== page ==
If you’re traveling in an area of the world that doesn’t quite speak the same language as you, it’s extremely important to at least know the basics in the local language. There are countless guides online for almost every language in the world, where you can simply type in a few phrases and it will tell you how to say them. It’s important to learn how to ask for the police and a telephone, as well as for directions and help.
2. Decoy wallet
If you’re ever mugged, typically your assailant will obviously go straight for the good stuff - they want your money/wallet. Most thieves won’t stick around to count their plunder, so why give away the good stuff. Why not hide your valuables and then keep a decoy wallet, specially thieve-ready. Load your ‘faux’ wallet with just a few dollars, maybe an old I.D. and some of those promotional credit cards that you receive in the mail (or gift cards work too).
Packing and planning ahead for the worst case scenario is imperative for ultimate travel safety. If you were to be mugged, stripped of all valuables, money, credit cards and identification, how do you suppose you would recover from that incident? So split up your money and credit cards, and keep copies of your identification in random places on your person. Keeping a little bit of money and a credit card in your socks or in hidden pockets could very well save your ass when traveling. Some of my readers have also said that they don’t travel without an extra prepaid bus/metro card on them as well, so if something happens, you at least have the ability to get back to your hotel/hostel or to the police department/embassy.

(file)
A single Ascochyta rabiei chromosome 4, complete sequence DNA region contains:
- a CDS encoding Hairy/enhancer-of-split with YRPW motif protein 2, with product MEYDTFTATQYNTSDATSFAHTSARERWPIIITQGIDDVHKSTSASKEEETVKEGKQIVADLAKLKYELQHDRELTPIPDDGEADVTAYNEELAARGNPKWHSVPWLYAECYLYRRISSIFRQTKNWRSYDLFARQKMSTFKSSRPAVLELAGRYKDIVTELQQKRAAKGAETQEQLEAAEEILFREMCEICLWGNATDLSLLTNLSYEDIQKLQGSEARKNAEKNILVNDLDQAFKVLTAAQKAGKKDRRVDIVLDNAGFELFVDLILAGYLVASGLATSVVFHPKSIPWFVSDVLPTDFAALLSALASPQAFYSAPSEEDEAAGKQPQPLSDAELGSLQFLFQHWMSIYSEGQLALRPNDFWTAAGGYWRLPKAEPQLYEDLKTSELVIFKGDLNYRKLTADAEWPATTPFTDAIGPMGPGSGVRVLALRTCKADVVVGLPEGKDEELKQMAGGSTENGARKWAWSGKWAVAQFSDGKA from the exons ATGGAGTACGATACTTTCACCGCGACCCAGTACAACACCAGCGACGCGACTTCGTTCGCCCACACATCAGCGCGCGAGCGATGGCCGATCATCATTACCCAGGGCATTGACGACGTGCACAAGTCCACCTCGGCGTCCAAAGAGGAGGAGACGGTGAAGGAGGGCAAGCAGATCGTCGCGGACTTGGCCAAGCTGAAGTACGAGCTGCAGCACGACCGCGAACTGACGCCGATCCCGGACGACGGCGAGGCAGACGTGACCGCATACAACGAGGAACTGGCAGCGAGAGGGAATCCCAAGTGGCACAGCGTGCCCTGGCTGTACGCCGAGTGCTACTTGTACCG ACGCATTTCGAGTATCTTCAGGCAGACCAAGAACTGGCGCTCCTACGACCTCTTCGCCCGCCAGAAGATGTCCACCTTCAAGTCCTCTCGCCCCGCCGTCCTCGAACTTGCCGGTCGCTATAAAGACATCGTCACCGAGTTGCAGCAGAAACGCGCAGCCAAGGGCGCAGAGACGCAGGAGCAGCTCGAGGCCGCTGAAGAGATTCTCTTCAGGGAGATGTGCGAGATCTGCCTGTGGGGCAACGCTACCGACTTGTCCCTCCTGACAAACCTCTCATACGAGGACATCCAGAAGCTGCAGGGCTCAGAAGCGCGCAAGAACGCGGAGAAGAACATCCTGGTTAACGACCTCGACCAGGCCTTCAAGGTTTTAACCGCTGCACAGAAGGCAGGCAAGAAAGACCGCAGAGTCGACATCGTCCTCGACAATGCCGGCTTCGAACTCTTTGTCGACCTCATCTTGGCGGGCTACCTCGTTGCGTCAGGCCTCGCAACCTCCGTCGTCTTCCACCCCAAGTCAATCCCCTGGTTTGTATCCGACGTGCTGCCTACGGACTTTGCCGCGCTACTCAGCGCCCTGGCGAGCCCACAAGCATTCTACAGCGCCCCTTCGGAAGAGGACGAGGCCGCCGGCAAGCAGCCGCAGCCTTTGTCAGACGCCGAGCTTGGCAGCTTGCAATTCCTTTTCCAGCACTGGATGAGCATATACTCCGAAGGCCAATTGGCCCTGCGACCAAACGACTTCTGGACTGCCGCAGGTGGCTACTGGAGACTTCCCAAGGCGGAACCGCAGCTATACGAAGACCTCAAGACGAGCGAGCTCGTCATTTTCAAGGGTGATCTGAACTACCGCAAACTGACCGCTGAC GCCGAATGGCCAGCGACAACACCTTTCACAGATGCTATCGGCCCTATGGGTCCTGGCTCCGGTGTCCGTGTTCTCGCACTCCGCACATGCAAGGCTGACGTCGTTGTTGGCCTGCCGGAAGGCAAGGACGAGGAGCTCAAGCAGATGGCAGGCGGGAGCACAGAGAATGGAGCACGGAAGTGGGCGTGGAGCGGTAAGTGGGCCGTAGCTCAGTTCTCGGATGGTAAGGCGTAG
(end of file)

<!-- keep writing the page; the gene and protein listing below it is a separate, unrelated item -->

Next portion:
4. Don’t draw unwanted attention
It’s important to leave your unneeded valuables and jewelry at home, as well as your expensive/high-end clothing. The point is to blend in, so you won’t be drawing on the attention of those who are looking to score (and not in the fun way). Don’t flaunt your pricy purchases or electronics, because there’s no easier way to ask for trouble than to stick out like a sore thumb in a rough area or around people living in poverty.
5. Prepare for dangerous situations
I focused a lot on mugging and theft in this post; however, it’s also important to plan ahead and travel smart for dangerous situations, like traveling alone with hungry animals in Africa or climbing without a guide. Being alone in certain places and doing risky adventure sports by yourself without a backup plan is like you’re asking for something bad or even fatal to happen to you. When preparing for any trip or trek, know what to realistically expect and give yourself options to recover if something bad were to happen. For example, it’s important to know how to load up your first aid kit, because there are some diseases and issues that are more prevalent in other places of the world. The moral is, always plan for the worst, just incase things go a rye.
(Photo http://therust.blogspot.com, edited)